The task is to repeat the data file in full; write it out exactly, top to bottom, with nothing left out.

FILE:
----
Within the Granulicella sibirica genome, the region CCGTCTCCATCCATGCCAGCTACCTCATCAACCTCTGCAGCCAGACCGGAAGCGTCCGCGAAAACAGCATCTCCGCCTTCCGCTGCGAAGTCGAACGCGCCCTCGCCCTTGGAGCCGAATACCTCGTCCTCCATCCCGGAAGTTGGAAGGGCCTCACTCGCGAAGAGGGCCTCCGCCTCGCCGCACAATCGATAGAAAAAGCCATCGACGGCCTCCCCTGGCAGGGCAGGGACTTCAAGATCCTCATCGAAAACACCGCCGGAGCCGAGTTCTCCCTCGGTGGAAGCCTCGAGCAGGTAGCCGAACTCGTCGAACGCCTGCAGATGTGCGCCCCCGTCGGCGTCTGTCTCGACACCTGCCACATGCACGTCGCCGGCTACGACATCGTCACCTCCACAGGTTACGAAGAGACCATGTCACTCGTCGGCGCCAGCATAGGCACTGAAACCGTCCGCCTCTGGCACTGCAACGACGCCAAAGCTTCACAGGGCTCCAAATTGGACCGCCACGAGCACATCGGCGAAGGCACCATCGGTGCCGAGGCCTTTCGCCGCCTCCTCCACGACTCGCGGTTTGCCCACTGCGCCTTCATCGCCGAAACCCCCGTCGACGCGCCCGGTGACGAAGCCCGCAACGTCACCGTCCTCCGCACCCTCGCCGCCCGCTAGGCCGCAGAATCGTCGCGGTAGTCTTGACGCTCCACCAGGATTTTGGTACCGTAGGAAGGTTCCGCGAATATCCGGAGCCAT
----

Within the Granulicella sibirica genome, the region CCGTCTCCATCCATGCCAGCTACCTCATCAACCTCTGCAGCCAGACCGGAAGCGTCCGCGAAAACAGCATCTCCGCCTTCCGCTGCGAAGTCGAACGCGCCCTCGCCCTTGGAGCCGAATACCTCGTCCTCCATCCCGGAAGTTGGAAGGGCCTCACTCGCGAAGAGGGCCTCCGCCTCGCCGCACAATCGATAGAAAAAGCCATCGACGGCCTCCCCTGGCAGGGCAGGGACTTCAAGATCCTCATCGAAAACACCGCCGGAGCCGAGTTCTCCCTCGGTGGAAGCCTCGAGCAGGTAGCCGAACTCGTCGAACGCCTGCAGATGTGCGCCCCCGTCGGCGTCTGTCTCGACACCTGCCACATGCACGTCGCCGGCTACGACATCGTCACCTCCACAGGTTACGAAGAGACCATGTCACTCGTCGGCGCCAGCATAGGCACTGAAACCGTCCGCCTCTGGCACTGCAACGACGCCAAAGCTTCACAGGGCTCCAAATTGGACCGCCACGAGCACATCGGCGAAGGCACCATCGGTGCCGAGGCCTTTCGCCGCCTCCTCCACGACTCGCGGTTTGCCCACTGCGCCTTCATCGCCGAAACCCCCGTCGACGCGCCCGGTGACGAAGCCCGCAACGTCACCGTCCTCCGCACCCTCGCCGCCCGCTAGGCCGCAGAATCGTCGCGGTAGTCTTGACGCTCCACCAGGATTTTGGTACCGTAGGAAGGTTCCGCGAATATCCGGAGCCAT